The Banff and Buchan Collection

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Tape 1994.060 transcription

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If I told lies my grannie used tae say, 'Ye'll be taen up tae the meen tae shoo aul sheen' and if I went out after dark my mother would say 'ere's a mannie in Pennan et wints 19 heids o 20' and if you went down to the water after dark, to the sea, she said 'the watter skelpie'll get ye'.

[TMcK] Did you imagine what the skelpie would be like?

Oh yes, green covered with shag, what they called shag, you know. I've often thought, if ever I have to dress up I'm going to be a water skelpie, wi shag and bits o rope and tangle stuck tae me (can't hear).

[TMcK] There was another one. This is a real ????.

In 1893 the Betty of Malmo came ashore at Gardenstown on a stormy night and there's a poem written about it.

Twas on a dark and stormy night when the Betty o Malmo hove in sight
They tried tae steer for Inverness, but through the wind she couldna face
She cast her anchor in Gamrie bay, at nine at nicht she started tae spray
The skipper he said, ma lads if ye be wise, ye'd better look oot yer ane corks ties
That same nicht at half past nine she broke awa fae her anchor and chine
And came up the wast side o the rope and turned oot a mob o folk
Willie McKay tae the stable ran, and fixed a horse as fast as he can
He gied up the road at sik a speed ye didnae ken the horse's tail by his ane reid heid
Fan he arrived in Banff the police cried tae him, what's ado?
He says, I'm up for the apparatus tae save a crew
Well, they saved the crew and ruggit the ship and gethered the coal on Sunday nicht
Charlie Watt, the heid o the choir, said it's a shame tae wint a bra guid fire
He came oot o the kirk on Sunday nicht and gethered the coal wi a his micht

[TMcK] Who made that one?


[TMcK] And that was made at the time?

She actually ????. And I know my aunt's husband's father was standing there with this cap full of coal and still yet down on the rocks on Gamrie if the sand goes away, you know how the sand disappears, you'll get a lump of coal from the Betty of Malmo. And I've actually got a little box which my mother says was made oot o The Betty's mast. They call her 'The Betty', they all know her in Gamrie.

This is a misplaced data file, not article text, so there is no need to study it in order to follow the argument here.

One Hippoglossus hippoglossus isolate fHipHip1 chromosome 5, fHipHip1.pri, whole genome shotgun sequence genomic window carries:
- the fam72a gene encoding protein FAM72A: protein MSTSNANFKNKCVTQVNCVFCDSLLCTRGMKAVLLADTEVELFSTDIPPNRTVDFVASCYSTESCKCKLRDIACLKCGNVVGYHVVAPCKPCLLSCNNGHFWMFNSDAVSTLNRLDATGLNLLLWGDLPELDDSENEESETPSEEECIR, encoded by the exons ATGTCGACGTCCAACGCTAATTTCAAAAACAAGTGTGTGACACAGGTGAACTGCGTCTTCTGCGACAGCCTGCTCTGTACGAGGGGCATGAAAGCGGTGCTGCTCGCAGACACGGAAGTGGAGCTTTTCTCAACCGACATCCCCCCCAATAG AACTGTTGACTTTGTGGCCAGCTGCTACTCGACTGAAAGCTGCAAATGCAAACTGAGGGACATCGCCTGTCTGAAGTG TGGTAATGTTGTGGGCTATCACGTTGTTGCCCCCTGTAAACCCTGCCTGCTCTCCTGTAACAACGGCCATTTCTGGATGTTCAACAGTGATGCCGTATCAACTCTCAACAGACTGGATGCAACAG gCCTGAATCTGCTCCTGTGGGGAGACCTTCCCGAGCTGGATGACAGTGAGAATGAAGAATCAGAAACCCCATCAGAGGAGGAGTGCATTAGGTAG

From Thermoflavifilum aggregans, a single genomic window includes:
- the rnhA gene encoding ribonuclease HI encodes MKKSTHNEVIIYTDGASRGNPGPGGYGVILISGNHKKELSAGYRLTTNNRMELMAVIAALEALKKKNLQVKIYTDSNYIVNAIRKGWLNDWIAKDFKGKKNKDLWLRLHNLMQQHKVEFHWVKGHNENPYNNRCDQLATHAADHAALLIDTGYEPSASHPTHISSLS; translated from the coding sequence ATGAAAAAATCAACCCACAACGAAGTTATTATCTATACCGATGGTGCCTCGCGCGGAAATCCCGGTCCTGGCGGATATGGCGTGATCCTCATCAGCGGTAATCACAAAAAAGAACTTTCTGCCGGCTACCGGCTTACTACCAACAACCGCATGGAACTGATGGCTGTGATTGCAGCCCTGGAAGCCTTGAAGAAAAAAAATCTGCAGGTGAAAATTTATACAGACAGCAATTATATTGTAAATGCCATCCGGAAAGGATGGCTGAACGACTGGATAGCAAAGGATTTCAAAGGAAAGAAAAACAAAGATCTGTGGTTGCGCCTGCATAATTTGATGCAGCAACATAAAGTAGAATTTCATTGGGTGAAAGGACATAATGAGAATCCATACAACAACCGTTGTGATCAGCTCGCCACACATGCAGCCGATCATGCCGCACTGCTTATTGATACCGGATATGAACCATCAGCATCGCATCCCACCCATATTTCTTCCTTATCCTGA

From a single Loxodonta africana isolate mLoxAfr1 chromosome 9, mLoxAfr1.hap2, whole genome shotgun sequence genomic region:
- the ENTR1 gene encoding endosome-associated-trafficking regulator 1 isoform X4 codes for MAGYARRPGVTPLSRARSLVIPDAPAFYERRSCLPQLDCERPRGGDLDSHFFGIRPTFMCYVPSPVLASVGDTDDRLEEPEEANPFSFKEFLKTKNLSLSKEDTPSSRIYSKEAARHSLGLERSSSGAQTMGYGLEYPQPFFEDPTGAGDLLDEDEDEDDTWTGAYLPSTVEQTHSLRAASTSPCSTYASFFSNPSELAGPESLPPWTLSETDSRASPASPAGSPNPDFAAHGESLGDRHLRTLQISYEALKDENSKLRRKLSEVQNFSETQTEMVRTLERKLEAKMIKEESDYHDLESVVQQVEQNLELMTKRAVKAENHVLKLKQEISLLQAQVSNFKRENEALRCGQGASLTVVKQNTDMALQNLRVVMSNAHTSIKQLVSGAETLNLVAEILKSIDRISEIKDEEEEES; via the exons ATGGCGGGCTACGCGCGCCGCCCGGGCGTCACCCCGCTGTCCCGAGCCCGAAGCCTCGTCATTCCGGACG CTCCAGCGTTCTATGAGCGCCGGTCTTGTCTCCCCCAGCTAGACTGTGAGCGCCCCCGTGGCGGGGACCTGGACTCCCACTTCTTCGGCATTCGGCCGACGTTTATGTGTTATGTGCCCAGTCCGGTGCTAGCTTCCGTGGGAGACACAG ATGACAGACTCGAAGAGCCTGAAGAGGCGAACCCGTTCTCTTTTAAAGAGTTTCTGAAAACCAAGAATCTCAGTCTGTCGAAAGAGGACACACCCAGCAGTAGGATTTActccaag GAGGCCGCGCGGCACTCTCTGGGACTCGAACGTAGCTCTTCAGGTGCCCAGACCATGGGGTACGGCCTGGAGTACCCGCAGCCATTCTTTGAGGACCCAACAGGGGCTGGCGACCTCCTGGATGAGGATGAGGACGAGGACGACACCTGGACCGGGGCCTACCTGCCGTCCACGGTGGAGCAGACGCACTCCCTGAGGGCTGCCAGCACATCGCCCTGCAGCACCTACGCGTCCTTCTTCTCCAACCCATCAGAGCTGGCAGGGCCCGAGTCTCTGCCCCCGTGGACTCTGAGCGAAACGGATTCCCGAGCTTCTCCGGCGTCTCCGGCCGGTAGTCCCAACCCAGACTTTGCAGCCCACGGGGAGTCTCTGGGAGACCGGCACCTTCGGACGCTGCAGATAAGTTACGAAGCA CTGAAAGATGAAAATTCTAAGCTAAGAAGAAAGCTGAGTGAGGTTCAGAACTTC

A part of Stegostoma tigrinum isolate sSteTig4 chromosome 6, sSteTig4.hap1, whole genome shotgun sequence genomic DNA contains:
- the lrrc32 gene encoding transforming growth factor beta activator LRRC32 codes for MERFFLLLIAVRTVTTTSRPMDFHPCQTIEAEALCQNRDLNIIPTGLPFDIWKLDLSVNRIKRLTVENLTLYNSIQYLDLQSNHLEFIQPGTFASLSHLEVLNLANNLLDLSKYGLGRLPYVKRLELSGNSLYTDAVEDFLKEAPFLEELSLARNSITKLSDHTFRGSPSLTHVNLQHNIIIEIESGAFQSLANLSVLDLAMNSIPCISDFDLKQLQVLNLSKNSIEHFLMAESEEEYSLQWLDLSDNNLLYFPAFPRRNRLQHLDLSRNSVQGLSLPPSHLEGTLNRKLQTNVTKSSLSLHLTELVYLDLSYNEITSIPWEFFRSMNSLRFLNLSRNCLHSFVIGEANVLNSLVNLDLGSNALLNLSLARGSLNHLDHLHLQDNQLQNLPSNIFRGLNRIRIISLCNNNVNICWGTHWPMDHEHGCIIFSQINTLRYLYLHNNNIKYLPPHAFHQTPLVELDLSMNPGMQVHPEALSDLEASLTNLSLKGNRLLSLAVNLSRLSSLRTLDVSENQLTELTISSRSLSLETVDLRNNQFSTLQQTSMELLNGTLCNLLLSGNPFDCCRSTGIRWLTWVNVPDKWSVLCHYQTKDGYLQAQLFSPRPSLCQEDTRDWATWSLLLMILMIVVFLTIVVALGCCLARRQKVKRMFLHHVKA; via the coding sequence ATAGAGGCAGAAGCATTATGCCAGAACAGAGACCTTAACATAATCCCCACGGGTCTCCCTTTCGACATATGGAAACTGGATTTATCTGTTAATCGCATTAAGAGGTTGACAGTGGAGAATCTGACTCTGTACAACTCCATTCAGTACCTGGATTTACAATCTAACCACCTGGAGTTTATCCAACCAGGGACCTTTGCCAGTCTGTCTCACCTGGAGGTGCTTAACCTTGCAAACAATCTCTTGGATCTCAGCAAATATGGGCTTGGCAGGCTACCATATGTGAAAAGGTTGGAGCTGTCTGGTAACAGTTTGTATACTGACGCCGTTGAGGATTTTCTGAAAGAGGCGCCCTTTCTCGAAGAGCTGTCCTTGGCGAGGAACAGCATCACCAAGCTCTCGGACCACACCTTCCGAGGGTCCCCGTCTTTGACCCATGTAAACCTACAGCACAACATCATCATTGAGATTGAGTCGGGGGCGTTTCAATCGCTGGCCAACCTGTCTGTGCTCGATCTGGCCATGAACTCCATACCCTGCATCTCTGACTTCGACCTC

[TMcK] When was that again?

1893. Eh

[TMcK] And so that poem must have been made shortly afterwards?

Not long, not long afterwards.

Now there's another one. I'll give you 'Rise up Guid Wife'. This is what I used to sing on Hogmanay when we went round the town as children, well you might say it was begging for pennies.

[TMcK] Did you go from house to house?

Yes, every year well until I was maybe about 9.

[TMcK] Did you dress up at all?

No, not at New Year. We dressed up at halloween in old curtains and things like that, and I actually encourage my own children to go out at halloween and dress up. Some people think it's begging you see, but I think it is just tradition. Anyway, this is the one that we sang at Hogmanay.

Rise up guid wife and shak yer feathers
Dinnae think at we're beggars
We're guid bairnies come tae play
Rise up and gie's yer hogmanay
Awa be soos and toondy, toondy, toondy
Tommy he will pick yer pocket, Tommy he will dance
Tommy he will pick yer pocket, for a lucky chance
Roon the midden a pluckit a hennie
I'll sine nae mair till ye gie's a penny
Ma sheen's daen ma stockins is thin
Gie's a piece and let ma rin

[TMcK] I've never heard more than the first four lines of that.

There's another version, sorry maybe ye'll get someone to sing it at Portsoy for you.(can't hear). That's the old one as far as I can.

[TMcK] That's great. Did you celebrate Christmas much?

When I was young, no. Even our presents were kept til Hogmanay. We got our presents on New Year's day. Everybody worked on Christmas day. Uh huh. I think it only became Christmas after the television came, really. The other thing was if you got your Christmas presents, and you didn't get much, if you got your Christmas presents on New Year's morning, you only had a couple of days to play with them before you went back to school, you know what I mean. So maybe people started to celebrate Christmas more because of that? But we used to go out singing at Eel. Eel was old Yule. Eel